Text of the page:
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Did ET Finally Call Us? – Hackaday

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An Australian radio telescope picked up unusual signals back in 2019 and thinks they originated from Proxima Centauri, a scant 4.3 light years from our blue marble. Researchers caution that it almost certainly is a signal of human or natural origin and that more analysis will probably show it didn’t come from Proxima Centauri. But they can’t yet explain it.

The research is from the Breakthrough Listen project, a decade-long SETI project. The 980 MHz BLC-1 signal, as it’s called, meets the tests that identify the signal as interesting. It has a narrow bandwidth, it drifts in frequency consistent with a signal moving away or towards the Earth, and it disappears when the radio telescope points elsewhere.

The project has been running since 2015 and this was the first signal their algorithms flagged as requiring further analysis. However, the researchers admit the algorithm is intentionally optimistic. After all, you’d rather have false positives to filter out than have any false negatives.

Unfortunately, since the initial set of detections, the team hasn’t found any more signals from the same part of the sky. Proxima Centauri is interesting because it is among our closest neighbors and it is known to have at least two planets, one of which we think could support life.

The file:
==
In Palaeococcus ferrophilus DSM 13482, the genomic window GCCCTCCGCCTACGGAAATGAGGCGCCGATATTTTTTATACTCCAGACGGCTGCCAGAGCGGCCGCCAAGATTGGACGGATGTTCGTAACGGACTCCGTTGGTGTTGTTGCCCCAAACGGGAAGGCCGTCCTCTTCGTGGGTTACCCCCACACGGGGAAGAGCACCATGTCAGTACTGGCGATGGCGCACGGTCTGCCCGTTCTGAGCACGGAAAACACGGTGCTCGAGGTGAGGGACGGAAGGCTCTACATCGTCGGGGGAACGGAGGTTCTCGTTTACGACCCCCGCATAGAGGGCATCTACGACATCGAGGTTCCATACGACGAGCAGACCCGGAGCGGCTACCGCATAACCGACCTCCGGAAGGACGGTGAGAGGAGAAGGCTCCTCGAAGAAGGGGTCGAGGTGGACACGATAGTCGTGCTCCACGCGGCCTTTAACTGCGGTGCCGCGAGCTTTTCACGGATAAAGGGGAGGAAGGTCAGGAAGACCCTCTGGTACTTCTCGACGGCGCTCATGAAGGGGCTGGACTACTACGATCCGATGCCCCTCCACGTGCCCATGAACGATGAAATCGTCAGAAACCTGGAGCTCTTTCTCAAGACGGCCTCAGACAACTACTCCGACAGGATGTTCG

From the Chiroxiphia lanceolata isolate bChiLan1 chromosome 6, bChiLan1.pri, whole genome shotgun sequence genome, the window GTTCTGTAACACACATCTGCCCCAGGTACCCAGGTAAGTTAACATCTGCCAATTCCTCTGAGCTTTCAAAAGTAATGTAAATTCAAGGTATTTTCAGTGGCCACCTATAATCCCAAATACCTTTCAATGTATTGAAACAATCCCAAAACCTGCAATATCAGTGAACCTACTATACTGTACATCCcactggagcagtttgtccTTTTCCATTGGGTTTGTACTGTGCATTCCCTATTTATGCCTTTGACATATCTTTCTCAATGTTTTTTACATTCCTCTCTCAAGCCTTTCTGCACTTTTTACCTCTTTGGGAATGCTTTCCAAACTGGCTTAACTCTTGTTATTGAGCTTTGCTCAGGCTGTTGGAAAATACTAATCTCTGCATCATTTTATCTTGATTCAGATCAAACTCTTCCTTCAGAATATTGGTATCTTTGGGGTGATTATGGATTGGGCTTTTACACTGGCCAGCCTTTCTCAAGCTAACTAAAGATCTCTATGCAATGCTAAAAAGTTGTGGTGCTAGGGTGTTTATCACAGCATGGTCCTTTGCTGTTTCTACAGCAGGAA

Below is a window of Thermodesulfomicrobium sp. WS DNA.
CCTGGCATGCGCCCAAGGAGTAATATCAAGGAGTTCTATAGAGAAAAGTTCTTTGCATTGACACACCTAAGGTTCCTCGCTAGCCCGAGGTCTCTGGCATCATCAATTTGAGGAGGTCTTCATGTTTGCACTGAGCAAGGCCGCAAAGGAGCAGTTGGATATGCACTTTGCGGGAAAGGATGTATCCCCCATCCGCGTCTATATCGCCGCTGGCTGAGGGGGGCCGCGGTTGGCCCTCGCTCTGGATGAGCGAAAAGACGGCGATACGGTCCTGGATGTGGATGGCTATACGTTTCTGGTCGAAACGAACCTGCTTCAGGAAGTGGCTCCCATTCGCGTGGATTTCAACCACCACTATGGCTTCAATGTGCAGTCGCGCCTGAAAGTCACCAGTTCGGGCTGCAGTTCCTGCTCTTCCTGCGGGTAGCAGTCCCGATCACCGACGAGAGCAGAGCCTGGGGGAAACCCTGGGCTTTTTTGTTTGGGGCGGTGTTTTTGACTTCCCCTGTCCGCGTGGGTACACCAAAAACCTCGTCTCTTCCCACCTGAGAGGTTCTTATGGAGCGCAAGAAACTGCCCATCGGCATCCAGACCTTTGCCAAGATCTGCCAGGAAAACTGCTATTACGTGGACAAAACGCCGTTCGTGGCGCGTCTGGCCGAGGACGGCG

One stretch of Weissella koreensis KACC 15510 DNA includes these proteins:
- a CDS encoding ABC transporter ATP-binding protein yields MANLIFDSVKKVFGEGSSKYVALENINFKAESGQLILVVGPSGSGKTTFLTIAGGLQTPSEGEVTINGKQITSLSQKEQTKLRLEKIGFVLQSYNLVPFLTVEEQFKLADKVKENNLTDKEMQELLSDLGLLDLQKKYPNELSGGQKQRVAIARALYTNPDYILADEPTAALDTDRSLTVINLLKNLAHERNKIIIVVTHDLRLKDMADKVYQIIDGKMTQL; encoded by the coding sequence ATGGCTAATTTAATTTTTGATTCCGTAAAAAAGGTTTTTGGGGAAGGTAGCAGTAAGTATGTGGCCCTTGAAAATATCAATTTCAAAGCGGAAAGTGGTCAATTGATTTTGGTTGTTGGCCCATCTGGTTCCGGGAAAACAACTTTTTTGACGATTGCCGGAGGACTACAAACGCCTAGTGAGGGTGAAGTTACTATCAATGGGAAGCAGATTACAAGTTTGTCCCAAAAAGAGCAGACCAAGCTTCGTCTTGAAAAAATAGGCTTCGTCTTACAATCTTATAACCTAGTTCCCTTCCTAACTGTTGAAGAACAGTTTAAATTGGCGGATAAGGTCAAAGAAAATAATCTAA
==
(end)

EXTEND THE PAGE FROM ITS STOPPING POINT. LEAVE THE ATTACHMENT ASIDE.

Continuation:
The 210 foot Parkes radio telescope — better known locally as “the dish” — that detected the signal dates back to 1961 and was the point of reception for the Apollo 11 moon landing. Australia’s Commonwealth Scientific and Industrial Research Organisation (CSIRO) operates the facility and the picture above is courtesy of CSIRO, CC-BY-3.0.

While you might not have room in your backyard for a 210-foot dish, you can build something more modest. We wonder if this signal will remain a mystery like the Wow signal?

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First full moon of 2021 might be tough to see this week | iNFOnews | Thompson-Okanagan's News Source – iNFOnews

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Full Moon fever grips Kamloops and the Okanagan this week as the year’s first full moon lights up the nighttime sky on Jan. 28, 2021.
Image Credit: Peter Mgr

January 26, 2021 – 6:30 AM